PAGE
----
Voyage Journal 7025 Day 14

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Day 14 - January 1, 2011 - Cuverville Island, Neko Harbor, Paradise Bay 

By Marylou Blakeslee, general naturalist

Coordinates: 64o 46’S 063o 06’W

Weather: Overcast with some snow and rain occasionally
Air Temperature: 1 °C, 33.6 °F
Sea Temperature: 2 °C, 35.4 °F
Pressure: 1010 hPa
Wind: 27.5 km/h

Happy New Year!

What a way to spend the day! Morning came way too early until I looked outside and saw Cuverville Island. Within an hour I was standing among the industrious Gentoo penguins as they made their way up steep snow-covered hills to their rookeries. The paths they walked were so well trodden that they had actually carved trenches in the snow. These penguin “highways” were so deep that often a penguin would be completely out of sight. There is something about penguins that makes me laugh. Seeing them neck-deep in their routes where all I could see were their little heads moving through the snow, started me giggling.

Neko Harbor was next. Sailing through a sculpture garden of icebergs, the Prince Albert II arrived at small exposed rock area surrounded by glaciers. I was happy to see so many familiar faces follow me up the snowy slope for a spectacular view of a tidewater glacier and our floating home, the Prince Albert II. Tiny Zodiacs zipped around the bay below like water bugs in a pond. The walk up the hill got us all breathing hard but the downhill slide set my heart pounding. The slope drops off suddenly and the snow gives no hint to the depth of the slide. With my feet in the air and my fast waterproof pants on, I made record time sliding down the hill. Then, to top off the afternoon, I jumped in a Zodiac to tour the ice sculptures up close. One small iceberg was the landing site for Southern Fulmar. They opened their mouths as we approached. It wasn’t obvious what they meant by that. Then they fed from the surface of the water occasionally clicking bills with one another and calling quietly. All too soon it was time to return to the ship.

One new friend said to me that all she needed now was a picture of a whale. Coming right up, we saw two Humpback whales making shallow dives around the icebergs. Everyone donned their warm clothes again and headed to the outer decks. Because the water looks green above the white of their flippers, I could see the whales’ pectoral flippers before they surfaced. They took a deep dive showing their flukes. All I could hear was the clicking of cameras. I had a suspicion that they would surface on the starboard side of the ship even though we had just seen them on the port side. I shared this idea with two other folks who decided to believe me. We were the only people looking over the railing on the port side when the Humpback whales surfaced right below us. It startled me to suddenly have them so close.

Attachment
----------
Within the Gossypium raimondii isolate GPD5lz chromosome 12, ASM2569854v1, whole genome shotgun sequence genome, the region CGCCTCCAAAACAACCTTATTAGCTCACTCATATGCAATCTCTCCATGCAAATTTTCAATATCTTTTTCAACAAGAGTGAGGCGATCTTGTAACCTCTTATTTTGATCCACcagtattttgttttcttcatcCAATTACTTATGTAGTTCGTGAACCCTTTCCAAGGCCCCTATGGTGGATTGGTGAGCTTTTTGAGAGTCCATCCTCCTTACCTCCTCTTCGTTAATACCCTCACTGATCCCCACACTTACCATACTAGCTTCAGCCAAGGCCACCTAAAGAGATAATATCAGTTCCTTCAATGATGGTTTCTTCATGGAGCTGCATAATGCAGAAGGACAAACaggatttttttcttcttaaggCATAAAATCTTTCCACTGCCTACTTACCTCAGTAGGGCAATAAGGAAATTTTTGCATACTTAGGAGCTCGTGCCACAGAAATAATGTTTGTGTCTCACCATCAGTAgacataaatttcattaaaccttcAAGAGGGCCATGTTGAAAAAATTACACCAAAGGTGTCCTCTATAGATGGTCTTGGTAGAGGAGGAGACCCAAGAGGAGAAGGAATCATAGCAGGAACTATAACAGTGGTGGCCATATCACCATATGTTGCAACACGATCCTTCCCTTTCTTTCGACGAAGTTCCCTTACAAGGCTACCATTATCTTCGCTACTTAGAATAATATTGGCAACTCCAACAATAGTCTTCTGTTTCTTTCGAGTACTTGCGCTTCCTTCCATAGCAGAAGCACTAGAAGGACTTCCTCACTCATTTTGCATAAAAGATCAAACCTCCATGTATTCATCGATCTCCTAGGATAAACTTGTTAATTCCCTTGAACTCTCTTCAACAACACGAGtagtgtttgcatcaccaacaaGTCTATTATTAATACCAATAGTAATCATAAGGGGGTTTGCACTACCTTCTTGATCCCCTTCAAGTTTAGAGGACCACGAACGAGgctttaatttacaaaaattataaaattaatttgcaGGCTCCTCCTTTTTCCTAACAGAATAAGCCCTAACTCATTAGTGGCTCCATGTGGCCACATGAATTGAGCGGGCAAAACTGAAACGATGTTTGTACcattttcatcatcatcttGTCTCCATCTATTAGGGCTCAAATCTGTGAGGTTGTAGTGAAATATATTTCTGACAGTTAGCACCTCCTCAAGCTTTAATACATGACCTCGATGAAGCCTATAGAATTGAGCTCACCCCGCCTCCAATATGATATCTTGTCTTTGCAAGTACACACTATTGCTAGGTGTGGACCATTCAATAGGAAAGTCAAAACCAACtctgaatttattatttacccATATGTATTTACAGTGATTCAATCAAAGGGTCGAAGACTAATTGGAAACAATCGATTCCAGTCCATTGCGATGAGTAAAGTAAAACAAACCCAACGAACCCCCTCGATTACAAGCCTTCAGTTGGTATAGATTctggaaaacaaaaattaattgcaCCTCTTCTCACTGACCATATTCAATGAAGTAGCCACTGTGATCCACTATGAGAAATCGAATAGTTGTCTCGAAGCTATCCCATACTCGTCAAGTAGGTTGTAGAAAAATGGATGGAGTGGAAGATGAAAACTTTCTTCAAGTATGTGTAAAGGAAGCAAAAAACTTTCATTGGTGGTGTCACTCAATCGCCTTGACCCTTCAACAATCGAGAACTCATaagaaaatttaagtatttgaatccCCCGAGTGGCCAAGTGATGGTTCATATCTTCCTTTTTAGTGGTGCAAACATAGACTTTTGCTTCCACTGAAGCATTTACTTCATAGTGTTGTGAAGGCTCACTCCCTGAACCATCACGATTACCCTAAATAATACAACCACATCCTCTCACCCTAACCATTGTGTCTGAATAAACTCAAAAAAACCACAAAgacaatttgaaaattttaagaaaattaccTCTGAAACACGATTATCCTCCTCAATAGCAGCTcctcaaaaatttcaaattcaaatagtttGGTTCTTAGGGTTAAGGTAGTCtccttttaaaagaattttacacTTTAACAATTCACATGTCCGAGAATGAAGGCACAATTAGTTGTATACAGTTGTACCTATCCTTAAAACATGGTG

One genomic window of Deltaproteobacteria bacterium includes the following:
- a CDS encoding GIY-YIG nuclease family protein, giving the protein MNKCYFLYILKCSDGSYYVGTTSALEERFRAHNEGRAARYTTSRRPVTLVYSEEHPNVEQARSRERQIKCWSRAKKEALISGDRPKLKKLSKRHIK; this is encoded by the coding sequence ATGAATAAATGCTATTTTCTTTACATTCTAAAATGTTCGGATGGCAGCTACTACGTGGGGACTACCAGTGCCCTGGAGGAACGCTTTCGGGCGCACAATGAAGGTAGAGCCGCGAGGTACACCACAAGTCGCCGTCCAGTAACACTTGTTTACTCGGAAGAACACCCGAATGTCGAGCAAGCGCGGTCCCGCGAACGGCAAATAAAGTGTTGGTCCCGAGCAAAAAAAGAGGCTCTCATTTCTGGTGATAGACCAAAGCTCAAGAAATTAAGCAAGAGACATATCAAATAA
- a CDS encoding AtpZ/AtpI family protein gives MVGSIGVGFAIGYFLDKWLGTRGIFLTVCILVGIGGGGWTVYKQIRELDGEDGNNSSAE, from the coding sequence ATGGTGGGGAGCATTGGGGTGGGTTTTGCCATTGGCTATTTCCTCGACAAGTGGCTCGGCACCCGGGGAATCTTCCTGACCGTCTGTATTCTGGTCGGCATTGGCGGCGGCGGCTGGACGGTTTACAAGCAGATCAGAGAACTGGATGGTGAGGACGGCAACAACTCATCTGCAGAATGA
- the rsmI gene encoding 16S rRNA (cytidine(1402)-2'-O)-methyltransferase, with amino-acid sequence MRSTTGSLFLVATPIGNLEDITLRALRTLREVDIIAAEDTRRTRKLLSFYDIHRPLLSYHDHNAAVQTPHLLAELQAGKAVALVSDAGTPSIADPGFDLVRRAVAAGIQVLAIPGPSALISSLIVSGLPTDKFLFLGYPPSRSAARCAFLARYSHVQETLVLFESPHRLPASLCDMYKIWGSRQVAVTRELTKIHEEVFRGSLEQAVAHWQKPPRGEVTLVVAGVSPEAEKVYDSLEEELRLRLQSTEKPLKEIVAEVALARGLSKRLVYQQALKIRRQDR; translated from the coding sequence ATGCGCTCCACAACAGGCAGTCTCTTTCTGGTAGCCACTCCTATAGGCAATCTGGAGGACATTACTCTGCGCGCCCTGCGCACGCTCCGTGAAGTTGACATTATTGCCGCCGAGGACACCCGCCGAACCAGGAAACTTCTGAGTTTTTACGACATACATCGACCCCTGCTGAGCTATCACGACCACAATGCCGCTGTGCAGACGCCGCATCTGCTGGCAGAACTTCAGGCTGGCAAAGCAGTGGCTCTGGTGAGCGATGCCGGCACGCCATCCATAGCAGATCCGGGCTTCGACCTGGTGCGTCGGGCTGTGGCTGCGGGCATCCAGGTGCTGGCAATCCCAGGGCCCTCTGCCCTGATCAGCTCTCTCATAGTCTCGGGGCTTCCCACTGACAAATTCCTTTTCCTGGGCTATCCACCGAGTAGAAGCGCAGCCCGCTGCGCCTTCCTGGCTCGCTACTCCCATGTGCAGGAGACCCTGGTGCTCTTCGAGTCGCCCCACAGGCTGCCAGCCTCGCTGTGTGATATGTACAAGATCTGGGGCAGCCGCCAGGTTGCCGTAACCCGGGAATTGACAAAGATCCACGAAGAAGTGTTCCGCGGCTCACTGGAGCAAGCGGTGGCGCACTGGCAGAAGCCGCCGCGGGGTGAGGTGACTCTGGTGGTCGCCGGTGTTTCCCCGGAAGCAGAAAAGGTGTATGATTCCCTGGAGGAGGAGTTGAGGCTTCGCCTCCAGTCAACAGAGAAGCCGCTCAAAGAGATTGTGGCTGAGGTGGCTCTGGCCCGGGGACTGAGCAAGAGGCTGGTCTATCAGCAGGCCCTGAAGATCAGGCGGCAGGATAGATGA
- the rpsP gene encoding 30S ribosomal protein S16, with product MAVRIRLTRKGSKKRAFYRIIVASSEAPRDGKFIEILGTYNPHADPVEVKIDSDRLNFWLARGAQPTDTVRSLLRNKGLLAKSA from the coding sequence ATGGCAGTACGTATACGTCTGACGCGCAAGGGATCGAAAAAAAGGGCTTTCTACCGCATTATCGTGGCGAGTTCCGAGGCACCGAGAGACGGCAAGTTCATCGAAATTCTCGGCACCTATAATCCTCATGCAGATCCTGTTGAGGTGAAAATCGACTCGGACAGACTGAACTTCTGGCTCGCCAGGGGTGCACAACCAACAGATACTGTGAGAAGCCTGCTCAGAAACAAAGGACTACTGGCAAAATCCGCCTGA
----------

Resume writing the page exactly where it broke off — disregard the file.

The days are long in Antarctica. We sailed through Paradise Bay slowing down by the Chilean Air Force Base – Gonzales Videla. Our Captain has a fondness for the rare leucistic Gentoo penguin. A leucistic penguin looks “bleached” and many people mistake it for albino, but it does have melanin and isn’t technically albino. Regardless of the details, Captain Stahlberg spotted the rare bird on the shore in Paradise Harbor. Again the clicking of cameras replaced conversation.

It was time for dinner. I finished quickly to use time to write this report. In the middle of my typing, an announcement came over the PA system that there was a pod of Orca ahead of our ship. Orca are commonly known as “killer whales”. Once again, I dove for my binoculars and was delighted to see a group of at least 8 Orca surfacing in the whitecaps. What a beginning to 2011!

 

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